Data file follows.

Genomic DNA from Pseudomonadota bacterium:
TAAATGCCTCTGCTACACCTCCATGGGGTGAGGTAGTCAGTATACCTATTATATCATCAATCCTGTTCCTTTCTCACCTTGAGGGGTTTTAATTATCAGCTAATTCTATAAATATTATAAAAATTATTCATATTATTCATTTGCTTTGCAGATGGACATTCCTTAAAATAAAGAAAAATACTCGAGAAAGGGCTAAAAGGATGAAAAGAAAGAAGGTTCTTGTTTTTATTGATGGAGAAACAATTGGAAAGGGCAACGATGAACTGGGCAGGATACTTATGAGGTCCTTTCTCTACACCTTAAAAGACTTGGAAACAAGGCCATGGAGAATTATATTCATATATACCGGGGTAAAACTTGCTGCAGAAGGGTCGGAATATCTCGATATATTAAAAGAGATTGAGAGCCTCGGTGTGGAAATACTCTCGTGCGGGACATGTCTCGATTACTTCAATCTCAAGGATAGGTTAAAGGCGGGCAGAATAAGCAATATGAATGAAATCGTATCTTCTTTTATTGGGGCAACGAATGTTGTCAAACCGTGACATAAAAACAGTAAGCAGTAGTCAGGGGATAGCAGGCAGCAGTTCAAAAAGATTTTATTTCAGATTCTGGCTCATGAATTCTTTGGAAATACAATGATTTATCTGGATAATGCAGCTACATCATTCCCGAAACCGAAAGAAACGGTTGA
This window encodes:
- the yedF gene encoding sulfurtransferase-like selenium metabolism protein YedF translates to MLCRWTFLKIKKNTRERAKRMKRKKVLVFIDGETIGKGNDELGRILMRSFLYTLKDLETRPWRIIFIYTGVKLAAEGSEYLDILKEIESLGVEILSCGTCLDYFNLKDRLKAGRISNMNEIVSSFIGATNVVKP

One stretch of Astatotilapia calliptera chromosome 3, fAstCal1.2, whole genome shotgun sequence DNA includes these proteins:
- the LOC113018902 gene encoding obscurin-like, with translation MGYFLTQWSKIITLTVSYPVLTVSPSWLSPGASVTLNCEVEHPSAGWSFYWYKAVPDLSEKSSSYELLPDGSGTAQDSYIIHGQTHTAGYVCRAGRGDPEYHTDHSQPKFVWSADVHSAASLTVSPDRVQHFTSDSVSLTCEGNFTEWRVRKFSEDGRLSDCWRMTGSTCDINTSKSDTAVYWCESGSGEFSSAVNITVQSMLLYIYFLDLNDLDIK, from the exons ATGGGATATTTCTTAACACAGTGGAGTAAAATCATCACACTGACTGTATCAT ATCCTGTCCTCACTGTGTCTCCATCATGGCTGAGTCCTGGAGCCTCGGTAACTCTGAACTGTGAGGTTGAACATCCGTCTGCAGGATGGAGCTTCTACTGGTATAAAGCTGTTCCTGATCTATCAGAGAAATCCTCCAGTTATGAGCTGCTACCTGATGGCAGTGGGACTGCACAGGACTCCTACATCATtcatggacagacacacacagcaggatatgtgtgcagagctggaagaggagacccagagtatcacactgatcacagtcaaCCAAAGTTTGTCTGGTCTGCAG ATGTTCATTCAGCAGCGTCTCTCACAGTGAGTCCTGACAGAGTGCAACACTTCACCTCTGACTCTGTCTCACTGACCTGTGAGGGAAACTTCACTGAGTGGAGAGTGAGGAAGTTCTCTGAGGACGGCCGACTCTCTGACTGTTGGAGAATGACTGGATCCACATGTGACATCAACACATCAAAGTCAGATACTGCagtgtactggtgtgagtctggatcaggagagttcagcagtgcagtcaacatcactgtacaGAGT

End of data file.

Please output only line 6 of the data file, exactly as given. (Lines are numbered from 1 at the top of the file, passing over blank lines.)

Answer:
- the LOC113018902 gene encoding obscurin-like, with translation MGYFLTQWSKIITLTVSYPVLTVSPSWLSPGASVTLNCEVEHPSAGWSFYWYKAVPDLSEKSSSYELLPDGSGTAQDSYIIHGQTHTAGYVCRAGRGDPEYHTDHSQPKFVWSADVHSAASLTVSPDRVQHFTSDSVSLTCEGNFTEWRVRKFSEDGRLSDCWRMTGSTCDINTSKSDTAVYWCESGSGEFSSAVNITVQSMLLYIYFLDLNDLDIK, from the exons ATGGGATATTTCTTAACACAGTGGAGTAAAATCATCACACTGACTGTATCAT ATCCTGTCCTCACTGTGTCTCCATCATGGCTGAGTCCTGGAGCCTCGGTAACTCTGAACTGTGAGGTTGAACATCCGTCTGCAGGATGGAGCTTCTACTGGTATAAAGCTGTTCCTGATCTATCAGAGAAATCCTCCAGTTATGAGCTGCTACCTGATGGCAGTGGGACTGCACAGGACTCCTACATCATtcatggacagacacacacagcaggatatgtgtgcagagctggaagaggagacccagagtatcacactgatcacagtcaaCCAAAGTTTGTCTGGTCTGCAG ATGTTCATTCAGCAGCGTCTCTCACAGTGAGTCCTGACAGAGTGCAACACTTCACCTCTGACTCTGTCTCACTGACCTGTGAGGGAAACTTCACTGAGTGGAGAGTGAGGAAGTTCTCTGAGGACGGCCGACTCTCTGACTGTTGGAGAATGACTGGATCCACATGTGACATCAACACATCAAAGTCAGATACTGCagtgtactggtgtgagtctggatcaggagagttcagcagtgcagtcaacatcactgtacaGAGT